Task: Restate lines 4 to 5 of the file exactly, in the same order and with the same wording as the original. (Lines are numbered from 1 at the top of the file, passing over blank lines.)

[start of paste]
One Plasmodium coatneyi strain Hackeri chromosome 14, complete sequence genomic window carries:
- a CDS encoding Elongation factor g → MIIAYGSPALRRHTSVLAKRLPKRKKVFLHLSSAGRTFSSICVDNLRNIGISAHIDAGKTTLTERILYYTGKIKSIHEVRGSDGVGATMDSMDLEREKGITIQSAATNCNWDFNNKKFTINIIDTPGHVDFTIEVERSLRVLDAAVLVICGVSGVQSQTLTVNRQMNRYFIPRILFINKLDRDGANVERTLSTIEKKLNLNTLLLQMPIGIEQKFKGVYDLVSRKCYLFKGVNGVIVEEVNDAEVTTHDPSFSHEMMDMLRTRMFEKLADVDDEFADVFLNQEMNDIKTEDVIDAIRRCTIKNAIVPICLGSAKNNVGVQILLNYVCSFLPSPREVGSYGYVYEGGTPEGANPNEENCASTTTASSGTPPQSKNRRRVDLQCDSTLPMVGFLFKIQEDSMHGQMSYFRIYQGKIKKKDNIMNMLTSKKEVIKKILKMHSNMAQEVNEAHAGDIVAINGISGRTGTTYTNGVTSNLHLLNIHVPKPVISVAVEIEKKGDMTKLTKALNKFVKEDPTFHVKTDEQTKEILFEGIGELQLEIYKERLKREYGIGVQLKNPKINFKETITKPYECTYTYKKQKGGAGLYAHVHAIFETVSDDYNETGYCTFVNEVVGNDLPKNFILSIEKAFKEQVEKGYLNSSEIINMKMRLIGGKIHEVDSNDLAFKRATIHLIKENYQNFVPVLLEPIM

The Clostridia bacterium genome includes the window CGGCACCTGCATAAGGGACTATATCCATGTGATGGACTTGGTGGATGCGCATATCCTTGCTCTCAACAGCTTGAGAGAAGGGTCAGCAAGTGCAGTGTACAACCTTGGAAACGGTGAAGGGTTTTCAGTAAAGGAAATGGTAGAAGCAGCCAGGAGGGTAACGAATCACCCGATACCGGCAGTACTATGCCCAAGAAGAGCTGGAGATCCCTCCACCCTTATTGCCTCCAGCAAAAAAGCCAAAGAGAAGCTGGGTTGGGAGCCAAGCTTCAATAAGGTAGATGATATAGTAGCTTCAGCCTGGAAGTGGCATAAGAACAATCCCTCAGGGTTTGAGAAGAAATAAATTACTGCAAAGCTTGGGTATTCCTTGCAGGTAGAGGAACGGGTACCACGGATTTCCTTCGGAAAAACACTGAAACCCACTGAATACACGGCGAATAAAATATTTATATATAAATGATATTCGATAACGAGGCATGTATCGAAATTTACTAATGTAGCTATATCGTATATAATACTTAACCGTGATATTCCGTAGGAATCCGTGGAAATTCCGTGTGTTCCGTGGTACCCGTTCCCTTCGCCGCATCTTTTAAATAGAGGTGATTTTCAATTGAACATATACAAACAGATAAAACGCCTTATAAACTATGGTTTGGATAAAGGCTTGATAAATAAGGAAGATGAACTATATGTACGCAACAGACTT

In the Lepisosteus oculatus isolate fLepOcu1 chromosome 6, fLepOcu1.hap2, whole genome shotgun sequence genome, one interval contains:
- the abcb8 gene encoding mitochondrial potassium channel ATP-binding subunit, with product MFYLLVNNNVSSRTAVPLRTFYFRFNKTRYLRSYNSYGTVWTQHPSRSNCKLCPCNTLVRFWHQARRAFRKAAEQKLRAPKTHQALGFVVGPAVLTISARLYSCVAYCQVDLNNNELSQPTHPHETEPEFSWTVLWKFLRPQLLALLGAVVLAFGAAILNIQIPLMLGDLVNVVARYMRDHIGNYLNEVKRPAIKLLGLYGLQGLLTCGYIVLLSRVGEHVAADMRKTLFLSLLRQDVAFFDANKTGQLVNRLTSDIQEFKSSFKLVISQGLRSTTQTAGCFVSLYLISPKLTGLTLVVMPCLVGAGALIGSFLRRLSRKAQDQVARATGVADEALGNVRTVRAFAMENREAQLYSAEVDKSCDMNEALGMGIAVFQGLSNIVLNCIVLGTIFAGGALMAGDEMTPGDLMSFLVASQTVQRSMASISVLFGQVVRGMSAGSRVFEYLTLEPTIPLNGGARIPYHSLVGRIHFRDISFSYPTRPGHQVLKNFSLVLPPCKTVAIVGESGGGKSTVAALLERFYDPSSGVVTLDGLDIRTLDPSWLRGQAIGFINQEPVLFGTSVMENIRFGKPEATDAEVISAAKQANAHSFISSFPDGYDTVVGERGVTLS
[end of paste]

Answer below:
In the Lepisosteus oculatus isolate fLepOcu1 chromosome 6, fLepOcu1.hap2, whole genome shotgun sequence genome, one interval contains:
- the abcb8 gene encoding mitochondrial potassium channel ATP-binding subunit, with product MFYLLVNNNVSSRTAVPLRTFYFRFNKTRYLRSYNSYGTVWTQHPSRSNCKLCPCNTLVRFWHQARRAFRKAAEQKLRAPKTHQALGFVVGPAVLTISARLYSCVAYCQVDLNNNELSQPTHPHETEPEFSWTVLWKFLRPQLLALLGAVVLAFGAAILNIQIPLMLGDLVNVVARYMRDHIGNYLNEVKRPAIKLLGLYGLQGLLTCGYIVLLSRVGEHVAADMRKTLFLSLLRQDVAFFDANKTGQLVNRLTSDIQEFKSSFKLVISQGLRSTTQTAGCFVSLYLISPKLTGLTLVVMPCLVGAGALIGSFLRRLSRKAQDQVARATGVADEALGNVRTVRAFAMENREAQLYSAEVDKSCDMNEALGMGIAVFQGLSNIVLNCIVLGTIFAGGALMAGDEMTPGDLMSFLVASQTVQRSMASISVLFGQVVRGMSAGSRVFEYLTLEPTIPLNGGARIPYHSLVGRIHFRDISFSYPTRPGHQVLKNFSLVLPPCKTVAIVGESGGGKSTVAALLERFYDPSSGVVTLDGLDIRTLDPSWLRGQAIGFINQEPVLFGTSVMENIRFGKPEATDAEVISAAKQANAHSFISSFPDGYDTVVGERGVTLS